Freehold, Horsemen Meet; Manzi Out Of Hospital


Track officials and New Jersey-based horsemen met for 90 minutes on Wednesday to discuss the scary incident that occurred last Friday in an effort to ensure something of that nature never happens again.

And according to a report published by the Asbury Park Press, progress was made.

“I personally would like to see the track redone,” said SBOANJ President Tom Luchento. “I’m a horseman who has raced on a lot of tracks, and I get feedback, and every time it rains this track gets bad. Really bad. I’m echoing what my horsemen have been saying.”

According to the report, Luchento noted that horsemen have been hesitant to express concerns on conditions to track officials or or scratch horses due to track conditions for "fear of retribution" but horsemen were assured that would not be an issue.

“I think it’s clearing the air because the horsemen are now emboldened to stand up and say what they think,” Luchento added. “And Freehold understands what they need to do because there’s going to be a problem moving forward. And either you’re going to address it or you’re not. And if it’s about money then you’re going to end up with something worse. Because I’ve seen accidents not as bad as this where people died, and this thing, I can’t believe everyone got up and walked away because that’s the worse one I’ve seen.”

Freehold officials discussed the possibility of contracting an outside consultant to evaluate the track's surface.

“Safety is always our primary concern,” said Freehold's general manager Howard Bruno. "Several different issues were brought up, but overall concerns about track conditions were raised. We’re trying to establish a protocol where when something like this happens all of the sudden they say, ‘Hey, there are these problems with the track,’ when the issues were never brought to our attention before. We want to set up like a driver’s committee to make sure if there are concerns they have that they bring it to our attention so we can address them."

The APP report also states that Cat Manzi, who suffered a punctured lung and multiple rib fractures in the incident, was released from Jersey Shore University Medical Center on Wednesday.

On Thursday, January 16, the SBOANJ issued a press release on the meeting. The contents of the release appear below.


In a 90-minute meeting, mediated by Standardbred Breeders & Owners Association of New Jersey President Tom Luchento, more than 150 horsemen had an opportunity to verbalize their concerns to Freehold management.

The meeting, conducted in the Renaissance Room at Freehold Raceway on January 15, was focused on track conditions, medical response and other issues triggered by the horrific spill that occurred in the fifth race on Friday, January 10, 2014. Five drivers – Cat Manzi, Debra Rucker, Vincent Ginsburg, Chris Scicluna and Jim Pantaleano – ended up at area hospitals and a sixth driver, Rick Pantano, was also checked out after the starting gate slide into the field on the first turn. Horses suffered cuts and bruises.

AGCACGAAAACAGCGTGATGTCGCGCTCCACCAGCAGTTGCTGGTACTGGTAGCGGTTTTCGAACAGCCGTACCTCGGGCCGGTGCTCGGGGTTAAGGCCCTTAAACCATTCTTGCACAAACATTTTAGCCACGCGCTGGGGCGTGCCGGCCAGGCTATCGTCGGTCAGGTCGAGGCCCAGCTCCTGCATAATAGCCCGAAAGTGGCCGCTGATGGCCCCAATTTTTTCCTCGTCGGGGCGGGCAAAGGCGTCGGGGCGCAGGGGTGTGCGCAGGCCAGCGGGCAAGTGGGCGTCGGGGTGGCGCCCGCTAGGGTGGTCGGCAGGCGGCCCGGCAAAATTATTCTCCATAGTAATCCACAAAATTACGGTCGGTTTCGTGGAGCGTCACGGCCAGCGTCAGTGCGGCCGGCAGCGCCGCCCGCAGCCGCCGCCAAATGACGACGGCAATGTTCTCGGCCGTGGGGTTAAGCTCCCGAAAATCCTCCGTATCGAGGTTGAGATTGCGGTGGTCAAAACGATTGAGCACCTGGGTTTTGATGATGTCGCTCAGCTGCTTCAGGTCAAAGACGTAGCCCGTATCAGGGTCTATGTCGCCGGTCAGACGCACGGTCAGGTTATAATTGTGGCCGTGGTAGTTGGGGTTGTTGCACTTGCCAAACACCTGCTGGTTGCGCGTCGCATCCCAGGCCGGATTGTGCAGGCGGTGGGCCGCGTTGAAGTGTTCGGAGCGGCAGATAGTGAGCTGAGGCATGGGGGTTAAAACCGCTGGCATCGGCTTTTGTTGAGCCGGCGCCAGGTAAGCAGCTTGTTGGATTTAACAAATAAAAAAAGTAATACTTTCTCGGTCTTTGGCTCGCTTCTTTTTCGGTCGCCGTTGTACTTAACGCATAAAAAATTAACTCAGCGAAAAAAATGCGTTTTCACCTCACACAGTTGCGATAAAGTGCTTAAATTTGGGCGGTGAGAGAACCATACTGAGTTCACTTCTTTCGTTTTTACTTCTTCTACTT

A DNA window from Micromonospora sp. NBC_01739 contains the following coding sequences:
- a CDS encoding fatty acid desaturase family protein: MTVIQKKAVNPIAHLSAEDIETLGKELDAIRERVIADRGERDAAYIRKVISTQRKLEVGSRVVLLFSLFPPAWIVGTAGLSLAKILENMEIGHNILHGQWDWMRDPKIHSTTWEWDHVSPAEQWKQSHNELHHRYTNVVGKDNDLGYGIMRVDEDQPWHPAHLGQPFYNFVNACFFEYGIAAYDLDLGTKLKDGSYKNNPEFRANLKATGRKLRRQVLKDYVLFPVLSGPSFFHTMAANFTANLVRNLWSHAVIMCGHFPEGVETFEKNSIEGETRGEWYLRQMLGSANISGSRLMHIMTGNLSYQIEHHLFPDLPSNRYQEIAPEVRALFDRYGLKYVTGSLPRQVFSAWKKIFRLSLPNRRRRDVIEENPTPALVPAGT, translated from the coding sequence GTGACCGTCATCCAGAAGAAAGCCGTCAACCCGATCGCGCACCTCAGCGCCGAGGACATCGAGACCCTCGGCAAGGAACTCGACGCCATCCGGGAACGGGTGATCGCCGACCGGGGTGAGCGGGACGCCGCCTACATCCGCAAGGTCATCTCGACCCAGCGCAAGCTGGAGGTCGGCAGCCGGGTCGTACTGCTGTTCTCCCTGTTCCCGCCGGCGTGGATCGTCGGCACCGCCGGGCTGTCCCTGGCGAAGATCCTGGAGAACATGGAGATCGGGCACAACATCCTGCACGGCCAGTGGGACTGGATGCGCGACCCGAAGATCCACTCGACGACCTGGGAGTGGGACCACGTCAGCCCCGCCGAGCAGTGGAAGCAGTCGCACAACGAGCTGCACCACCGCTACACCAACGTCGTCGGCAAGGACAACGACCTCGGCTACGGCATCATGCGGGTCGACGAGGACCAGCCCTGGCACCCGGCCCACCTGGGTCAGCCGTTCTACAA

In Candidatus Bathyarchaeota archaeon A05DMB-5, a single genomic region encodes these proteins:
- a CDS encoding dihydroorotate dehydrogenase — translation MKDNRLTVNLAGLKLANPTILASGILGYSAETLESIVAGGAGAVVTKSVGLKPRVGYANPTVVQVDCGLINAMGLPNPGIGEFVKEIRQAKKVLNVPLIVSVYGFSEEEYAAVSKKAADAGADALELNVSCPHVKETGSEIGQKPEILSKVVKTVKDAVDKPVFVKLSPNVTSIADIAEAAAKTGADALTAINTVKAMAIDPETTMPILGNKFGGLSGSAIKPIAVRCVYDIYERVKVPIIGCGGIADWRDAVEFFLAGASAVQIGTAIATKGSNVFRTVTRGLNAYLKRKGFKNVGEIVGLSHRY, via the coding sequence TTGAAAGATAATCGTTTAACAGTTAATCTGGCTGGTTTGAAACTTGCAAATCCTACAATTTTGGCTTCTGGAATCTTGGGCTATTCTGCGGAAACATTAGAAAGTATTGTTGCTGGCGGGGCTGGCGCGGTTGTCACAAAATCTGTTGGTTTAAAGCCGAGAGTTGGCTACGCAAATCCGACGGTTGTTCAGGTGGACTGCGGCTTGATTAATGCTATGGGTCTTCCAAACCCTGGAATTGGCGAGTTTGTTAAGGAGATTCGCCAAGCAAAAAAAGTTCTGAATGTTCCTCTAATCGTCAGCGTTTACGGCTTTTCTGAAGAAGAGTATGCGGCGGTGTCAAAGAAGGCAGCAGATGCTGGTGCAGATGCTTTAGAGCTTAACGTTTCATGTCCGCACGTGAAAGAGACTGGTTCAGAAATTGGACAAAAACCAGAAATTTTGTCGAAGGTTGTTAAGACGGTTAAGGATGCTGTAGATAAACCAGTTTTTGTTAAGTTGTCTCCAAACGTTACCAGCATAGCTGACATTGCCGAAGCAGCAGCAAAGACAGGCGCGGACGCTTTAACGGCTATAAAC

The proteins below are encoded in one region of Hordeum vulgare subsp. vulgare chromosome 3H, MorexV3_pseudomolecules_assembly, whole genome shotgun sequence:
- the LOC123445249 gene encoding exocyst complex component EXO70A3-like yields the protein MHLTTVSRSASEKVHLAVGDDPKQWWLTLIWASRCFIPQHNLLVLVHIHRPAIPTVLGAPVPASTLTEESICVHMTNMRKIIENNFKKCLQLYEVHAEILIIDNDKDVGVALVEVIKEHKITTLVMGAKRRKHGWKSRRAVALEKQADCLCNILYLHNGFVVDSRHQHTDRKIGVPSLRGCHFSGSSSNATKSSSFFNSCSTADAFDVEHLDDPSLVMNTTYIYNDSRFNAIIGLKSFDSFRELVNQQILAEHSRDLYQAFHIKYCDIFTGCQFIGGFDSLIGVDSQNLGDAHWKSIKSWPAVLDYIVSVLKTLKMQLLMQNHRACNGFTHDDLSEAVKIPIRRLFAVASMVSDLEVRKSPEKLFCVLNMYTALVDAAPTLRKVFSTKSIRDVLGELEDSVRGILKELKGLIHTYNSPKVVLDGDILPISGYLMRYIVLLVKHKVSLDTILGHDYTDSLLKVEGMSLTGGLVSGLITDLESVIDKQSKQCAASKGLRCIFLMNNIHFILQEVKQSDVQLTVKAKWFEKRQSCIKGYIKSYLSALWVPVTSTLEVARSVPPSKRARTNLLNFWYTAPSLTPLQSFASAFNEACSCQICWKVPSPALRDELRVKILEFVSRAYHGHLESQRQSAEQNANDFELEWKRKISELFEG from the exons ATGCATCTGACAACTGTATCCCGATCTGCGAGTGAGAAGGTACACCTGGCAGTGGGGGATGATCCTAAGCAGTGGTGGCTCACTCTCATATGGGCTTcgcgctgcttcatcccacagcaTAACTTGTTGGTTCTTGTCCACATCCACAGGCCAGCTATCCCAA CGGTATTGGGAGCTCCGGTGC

Representing Freehold were general manager Howard Bruno, director of racing Karen Fagliarone, starter Robert Blum and track supervisor Michael Fagliarone.

“As a result of this meeting, we all seem to agree that there is a need for an independent track expert to review the track surface and the manner in which it is maintained,” said Luchento. “We’ve also called upon Freehold to pay for the replacement of the racing bikes, colors, veterinarian bills and other costs that derived out of this accident. Additionally, the owners of the horses that did not get to race because of the cancellation of the balance of the card on January 10 will be reimbursed $125.”

All seven of the starters in the fifth race will equally split the $4,300 purse.

Some speakers described the freeze-thaw cycle of the afternoon of January 10 as the ‘perfect storm’ for the track conditions to turn dangerous in a short amount of time.

Others expressed concern that if they complained or scratched horses on bad weather days, they would face retribution. Both Luchento and Karen Fagliarone assured horsemen that this would not be the case and that it was important for there to be an open dialogue between drivers and the judges.

While outrider Beth Cumberland was praised for her quick response to gathering up the loose horses, there were questions about the slow response time for additional ambulances from local hospitals. This was exacerbated by the volume of black ice road accidents in the region, it was explained.

Cat Manzi, who suffered multiple broken ribs and a punctured lung, was released from Jersey Shore University Medical Center on Wednesday, January 15. Debbie Rucker, who had internal bleeding in her leg, was discharged the prior day.


Related Stories

Updated: Manzi Remains Hospitalized
Update On Freehold Accident


It may be the time to implement a standard rule at all tracks when the track is off or snowy that the starting car gets the horses off the gait and then stops after doing so in the first turn. If they need to install more cameras to follow the action to replace a patrol judge for days like that, then so be it. Safety must come first.

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